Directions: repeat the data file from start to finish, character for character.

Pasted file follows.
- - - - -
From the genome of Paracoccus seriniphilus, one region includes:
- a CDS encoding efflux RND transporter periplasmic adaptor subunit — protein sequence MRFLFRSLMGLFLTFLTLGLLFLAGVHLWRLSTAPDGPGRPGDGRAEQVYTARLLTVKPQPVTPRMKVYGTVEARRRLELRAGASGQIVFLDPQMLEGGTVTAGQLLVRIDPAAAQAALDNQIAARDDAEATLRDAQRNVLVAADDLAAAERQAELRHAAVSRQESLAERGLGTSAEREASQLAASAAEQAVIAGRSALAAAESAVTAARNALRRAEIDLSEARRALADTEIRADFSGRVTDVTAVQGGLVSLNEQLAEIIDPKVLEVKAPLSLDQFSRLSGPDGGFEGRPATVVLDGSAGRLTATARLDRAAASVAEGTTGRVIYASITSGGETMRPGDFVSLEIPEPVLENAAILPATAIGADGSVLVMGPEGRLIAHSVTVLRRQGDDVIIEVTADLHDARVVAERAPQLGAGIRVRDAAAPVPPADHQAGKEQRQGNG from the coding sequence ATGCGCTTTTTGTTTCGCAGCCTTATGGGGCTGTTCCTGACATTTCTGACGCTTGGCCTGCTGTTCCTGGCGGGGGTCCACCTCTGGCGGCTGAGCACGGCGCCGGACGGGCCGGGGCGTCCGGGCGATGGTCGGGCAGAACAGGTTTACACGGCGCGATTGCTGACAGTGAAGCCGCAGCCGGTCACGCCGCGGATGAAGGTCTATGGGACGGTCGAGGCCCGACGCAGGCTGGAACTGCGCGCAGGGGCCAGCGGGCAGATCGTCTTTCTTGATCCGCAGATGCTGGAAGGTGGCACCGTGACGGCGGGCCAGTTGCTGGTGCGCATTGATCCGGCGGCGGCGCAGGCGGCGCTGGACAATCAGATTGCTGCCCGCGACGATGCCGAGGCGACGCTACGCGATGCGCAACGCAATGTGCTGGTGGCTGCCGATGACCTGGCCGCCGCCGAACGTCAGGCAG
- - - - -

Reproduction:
From the genome of Paracoccus seriniphilus, one region includes:
- a CDS encoding efflux RND transporter periplasmic adaptor subunit — protein sequence MRFLFRSLMGLFLTFLTLGLLFLAGVHLWRLSTAPDGPGRPGDGRAEQVYTARLLTVKPQPVTPRMKVYGTVEARRRLELRAGASGQIVFLDPQMLEGGTVTAGQLLVRIDPAAAQAALDNQIAARDDAEATLRDAQRNVLVAADDLAAAERQAELRHAAVSRQESLAERGLGTSAEREASQLAASAAEQAVIAGRSALAAAESAVTAARNALRRAEIDLSEARRALADTEIRADFSGRVTDVTAVQGGLVSLNEQLAEIIDPKVLEVKAPLSLDQFSRLSGPDGGFEGRPATVVLDGSAGRLTATARLDRAAASVAEGTTGRVIYASITSGGETMRPGDFVSLEIPEPVLENAAILPATAIGADGSVLVMGPEGRLIAHSVTVLRRQGDDVIIEVTADLHDARVVAERAPQLGAGIRVRDAAAPVPPADHQAGKEQRQGNG from the coding sequence ATGCGCTTTTTGTTTCGCAGCCTTATGGGGCTGTTCCTGACATTTCTGACGCTTGGCCTGCTGTTCCTGGCGGGGGTCCACCTCTGGCGGCTGAGCACGGCGCCGGACGGGCCGGGGCGTCCGGGCGATGGTCGGGCAGAACAGGTTTACACGGCGCGATTGCTGACAGTGAAGCCGCAGCCGGTCACGCCGCGGATGAAGGTCTATGGGACGGTCGAGGCCCGACGCAGGCTGGAACTGCGCGCAGGGGCCAGCGGGCAGATCGTCTTTCTTGATCCGCAGATGCTGGAAGGTGGCACCGTGACGGCGGGCCAGTTGCTGGTGCGCATTGATCCGGCGGCGGCGCAGGCGGCGCTGGACAATCAGATTGCTGCCCGCGACGATGCCGAGGCGACGCTACGCGATGCGCAACGCAATGTGCTGGTGGCTGCCGATGACCTGGCCGCCGCCGAACGTCAGGCAG